While the 21st century Manchester United supporters may only be aware of Paddy Crerand as an MUTV pundit rather than the 24-year-old distribution master, it comes as no surprise the Scot’s heart continues to skip a beat whenever speaking about the club.
The majority of football fans outside of Old Trafford were only granted images of Crerand in black and white on tele, but those who watched football closely knew he brought colour to the game. With ever-so calculated and inch-perfect passes to Denis Law, Crerand brought the United midfield to life in the 1960’s. Crerand painted a canvas on the pitch, and with the ability to pick a pass he proved to be the engine of Sir Matt Busby’s side.
Joining United at 24, only five years after the Munich air disaster, Crerand joined Busby after serving six years with Celtic. Born in 1939, Crerand enjoyed an illustrious career at Old Trafford having twice won the League, an FA Cup and European Cup.
Along with his 16 caps for Scotland he enjoyed immediate success due to his immense understanding of his role. Crerand’s ability to deliver long service to Law up front and diagonal balls throughout the park quickly turned the United defense into attack.
Crerand understood that talent only took a footballer so far. The now regular on MUTV and supporter of Eric Cantona’s kung-fu kick on Crystal Palace supporter, Matthew Simmons, rationalised football in terms of wit. Without rash challenges and jail spats like Joey Barton, Crerand was and his United squad under Busby were able to frighten the opposition – either remain patient in the tackle, or fear not a menacing challenge to break up play.
In his younger years, Crerand’s eyes pierced into your soul. His grimace and sturdy frame allowed him to flourish in the brute force of the English game. Forward 40 years and his devilish grin and love for United remains constant. He was the first to celebrate Marouane Fellaini’s arrival before the start of the 2013/14 Premier League season, sporting his black afro wig with the cheery grin.
On the pitch, Crerand moved with a purpose as the millions do on the streets of New York City. He arrived in Manchester in search of a breath of fresh air, and whilst was always prepared on the pitch – was always for having a good laugh. United’s number four stunned defensemen with driven balls to the touchline. The midfielder may not have provided the final knockout blow, but he delivered the series of prods and jabs to weaken his opposition.
Crerand fits into today’s football world brilliantly. He enjoyed time and space on the ball and his distribution was as if the ball were on a string. The United attack would begin from his boot and it did not matter whether Crerand drove his defender right, left or to the touchline – he would be sure to find a way. As a lion stalks his prey, Crerand would leave defenders and goalkeepers alike out to parish as Law and the rest of the reds slotted home.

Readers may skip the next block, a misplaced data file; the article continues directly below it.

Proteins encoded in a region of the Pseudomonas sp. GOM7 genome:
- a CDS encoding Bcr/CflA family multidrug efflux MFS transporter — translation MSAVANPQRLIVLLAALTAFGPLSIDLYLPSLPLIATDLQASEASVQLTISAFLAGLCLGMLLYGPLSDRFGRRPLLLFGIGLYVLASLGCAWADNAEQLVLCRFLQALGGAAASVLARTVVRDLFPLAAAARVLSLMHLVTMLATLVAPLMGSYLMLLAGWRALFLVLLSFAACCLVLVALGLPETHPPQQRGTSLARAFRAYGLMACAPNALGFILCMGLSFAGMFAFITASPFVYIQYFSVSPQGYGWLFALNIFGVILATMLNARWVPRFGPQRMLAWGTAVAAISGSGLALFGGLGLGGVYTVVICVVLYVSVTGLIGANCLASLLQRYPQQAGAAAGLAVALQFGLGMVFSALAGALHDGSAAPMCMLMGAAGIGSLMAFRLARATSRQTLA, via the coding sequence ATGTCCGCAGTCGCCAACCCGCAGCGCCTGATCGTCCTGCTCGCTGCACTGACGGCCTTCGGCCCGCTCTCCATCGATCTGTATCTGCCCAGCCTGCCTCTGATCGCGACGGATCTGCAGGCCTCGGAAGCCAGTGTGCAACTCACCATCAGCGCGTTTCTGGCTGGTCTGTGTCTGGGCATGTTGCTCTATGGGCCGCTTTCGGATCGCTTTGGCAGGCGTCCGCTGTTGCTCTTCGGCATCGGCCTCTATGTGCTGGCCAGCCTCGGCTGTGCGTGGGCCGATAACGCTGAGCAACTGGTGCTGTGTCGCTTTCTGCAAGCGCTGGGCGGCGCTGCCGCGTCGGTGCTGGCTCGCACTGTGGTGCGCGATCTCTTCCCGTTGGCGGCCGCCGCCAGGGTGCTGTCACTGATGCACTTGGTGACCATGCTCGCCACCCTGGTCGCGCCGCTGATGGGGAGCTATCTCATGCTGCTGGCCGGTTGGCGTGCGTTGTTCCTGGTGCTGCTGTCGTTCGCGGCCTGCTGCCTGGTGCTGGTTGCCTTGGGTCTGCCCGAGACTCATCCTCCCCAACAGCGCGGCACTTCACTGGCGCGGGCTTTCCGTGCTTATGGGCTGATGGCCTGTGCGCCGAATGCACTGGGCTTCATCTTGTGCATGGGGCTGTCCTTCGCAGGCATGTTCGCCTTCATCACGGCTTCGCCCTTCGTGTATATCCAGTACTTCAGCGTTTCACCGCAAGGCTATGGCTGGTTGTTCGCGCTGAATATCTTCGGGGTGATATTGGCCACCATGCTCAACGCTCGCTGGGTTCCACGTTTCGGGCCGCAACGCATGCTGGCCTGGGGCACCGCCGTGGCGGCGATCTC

How often did we hear “Crerand to Law” during his time with United? With gentle chops to his left and right, he sent defenders off balance. Along with mesmerising passes, his ability to go to his left or right always left defenders guessing – just as he does in his commentary of modern Manchester United.
A defender of United to the end, Crerand may be deemed bias of United, but is that not expected? After Rio Ferdinand was struck in the face with a coin in the Manchester derby, Crerand came to the rescue. And whilst he looked a bit foolish avidly denying Sir Alex Ferguson’s pending retirement from football, the apparent “load of rubbish” left us all in shock. Crerand was wrong.
The whole nature of Ferguson’s 26-year reign then hit home – Crerand became an average supporter – we were all children in denial.
Although he was quite taken back by Andy Mitten’s horse-bumming question in the fanzine United We Stand, Crerand speaks his mind. As Crerand’s playing days are now behind him, the images of him beer battered alongside Busby remain. Without question, the phrase coined among United fans “if Crerand plays well, United play well” was quite the subtle indication as to how much the Scot meant to the club.
Whether it be pre-season tours in Australia or Asia, or the heart of the Premier League season, Crerand mutters under his breath urging the United players onwards. Whether his mic is meant to be on or not, Crerand does not have a care for the world – he is doing what he loves.
Crerand once said the only way to stop Cristiano Ronaldo was to kick him in the tunnel before the match. The only way to stop Crerand himself is well, to take away the mic away from his mouth – which cannot be done. Love him or hate him, he’s a man you could sit with all day long and take in his immense football knowledge. He provides the important bridge between former players and the current makeup of Manchester United.
Crerand provides the spark for the younger generations to love football for all it’s worth. The good, bad, and ugly of Manchester United. This man optimises what it takes to carry football knowledge to its highest mountains, on and off the pitch.